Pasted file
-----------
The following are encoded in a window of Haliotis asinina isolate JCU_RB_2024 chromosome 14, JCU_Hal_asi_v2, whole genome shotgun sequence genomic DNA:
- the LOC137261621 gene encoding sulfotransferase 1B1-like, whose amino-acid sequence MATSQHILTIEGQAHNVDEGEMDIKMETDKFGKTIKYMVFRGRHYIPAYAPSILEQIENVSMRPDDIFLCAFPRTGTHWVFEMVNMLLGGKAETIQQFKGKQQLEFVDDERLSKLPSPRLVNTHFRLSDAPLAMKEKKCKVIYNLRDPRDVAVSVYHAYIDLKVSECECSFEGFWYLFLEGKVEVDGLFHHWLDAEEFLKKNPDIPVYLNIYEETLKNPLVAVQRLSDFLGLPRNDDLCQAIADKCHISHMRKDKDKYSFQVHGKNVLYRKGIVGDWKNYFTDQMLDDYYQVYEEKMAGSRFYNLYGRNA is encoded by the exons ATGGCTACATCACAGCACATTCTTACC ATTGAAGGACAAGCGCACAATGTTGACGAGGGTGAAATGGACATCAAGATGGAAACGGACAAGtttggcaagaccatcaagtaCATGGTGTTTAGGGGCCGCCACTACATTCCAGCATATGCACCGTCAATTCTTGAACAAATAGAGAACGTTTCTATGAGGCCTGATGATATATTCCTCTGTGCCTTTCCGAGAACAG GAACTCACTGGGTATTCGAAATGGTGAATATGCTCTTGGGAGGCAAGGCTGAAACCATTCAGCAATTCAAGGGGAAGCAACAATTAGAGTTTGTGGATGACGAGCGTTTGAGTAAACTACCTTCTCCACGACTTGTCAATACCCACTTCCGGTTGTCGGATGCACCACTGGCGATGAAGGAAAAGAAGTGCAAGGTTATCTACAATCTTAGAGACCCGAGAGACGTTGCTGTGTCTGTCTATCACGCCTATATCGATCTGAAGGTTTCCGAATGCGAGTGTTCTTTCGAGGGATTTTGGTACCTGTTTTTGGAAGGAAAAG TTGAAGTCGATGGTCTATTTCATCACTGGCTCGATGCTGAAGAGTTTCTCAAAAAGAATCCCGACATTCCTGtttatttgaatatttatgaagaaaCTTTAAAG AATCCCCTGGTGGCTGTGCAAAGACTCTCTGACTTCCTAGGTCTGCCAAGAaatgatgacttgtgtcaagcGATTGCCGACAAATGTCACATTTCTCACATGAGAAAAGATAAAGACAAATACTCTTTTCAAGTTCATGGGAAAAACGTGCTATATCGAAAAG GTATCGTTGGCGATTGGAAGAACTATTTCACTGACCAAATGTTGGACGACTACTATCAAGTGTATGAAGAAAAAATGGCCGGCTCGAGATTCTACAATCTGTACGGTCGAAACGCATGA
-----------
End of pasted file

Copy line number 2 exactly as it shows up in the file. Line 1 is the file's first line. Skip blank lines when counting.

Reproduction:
- the LOC137261621 gene encoding sulfotransferase 1B1-like, whose amino-acid sequence MATSQHILTIEGQAHNVDEGEMDIKMETDKFGKTIKYMVFRGRHYIPAYAPSILEQIENVSMRPDDIFLCAFPRTGTHWVFEMVNMLLGGKAETIQQFKGKQQLEFVDDERLSKLPSPRLVNTHFRLSDAPLAMKEKKCKVIYNLRDPRDVAVSVYHAYIDLKVSECECSFEGFWYLFLEGKVEVDGLFHHWLDAEEFLKKNPDIPVYLNIYEETLKNPLVAVQRLSDFLGLPRNDDLCQAIADKCHISHMRKDKDKYSFQVHGKNVLYRKGIVGDWKNYFTDQMLDDYYQVYEEKMAGSRFYNLYGRNA is encoded by the exons ATGGCTACATCACAGCACATTCTTACC ATTGAAGGACAAGCGCACAATGTTGACGAGGGTGAAATGGACATCAAGATGGAAACGGACAAGtttggcaagaccatcaagtaCATGGTGTTTAGGGGCCGCCACTACATTCCAGCATATGCACCGTCAATTCTTGAACAAATAGAGAACGTTTCTATGAGGCCTGATGATATATTCCTCTGTGCCTTTCCGAGAACAG GAACTCACTGGGTATTCGAAATGGTGAATATGCTCTTGGGAGGCAAGGCTGAAACCATTCAGCAATTCAAGGGGAAGCAACAATTAGAGTTTGTGGATGACGAGCGTTTGAGTAAACTACCTTCTCCACGACTTGTCAATACCCACTTCCGGTTGTCGGATGCACCACTGGCGATGAAGGAAAAGAAGTGCAAGGTTATCTACAATCTTAGAGACCCGAGAGACGTTGCTGTGTCTGTCTATCACGCCTATATCGATCTGAAGGTTTCCGAATGCGAGTGTTCTTTCGAGGGATTTTGGTACCTGTTTTTGGAAGGAAAAG TTGAAGTCGATGGTCTATTTCATCACTGGCTCGATGCTGAAGAGTTTCTCAAAAAGAATCCCGACATTCCTGtttatttgaatatttatgaagaaaCTTTAAAG AATCCCCTGGTGGCTGTGCAAAGACTCTCTGACTTCCTAGGTCTGCCAAGAaatgatgacttgtgtcaagcGATTGCCGACAAATGTCACATTTCTCACATGAGAAAAGATAAAGACAAATACTCTTTTCAAGTTCATGGGAAAAACGTGCTATATCGAAAAG GTATCGTTGGCGATTGGAAGAACTATTTCACTGACCAAATGTTGGACGACTACTATCAAGTGTATGAAGAAAAAATGGCCGGCTCGAGATTCTACAATCTGTACGGTCGAAACGCATGA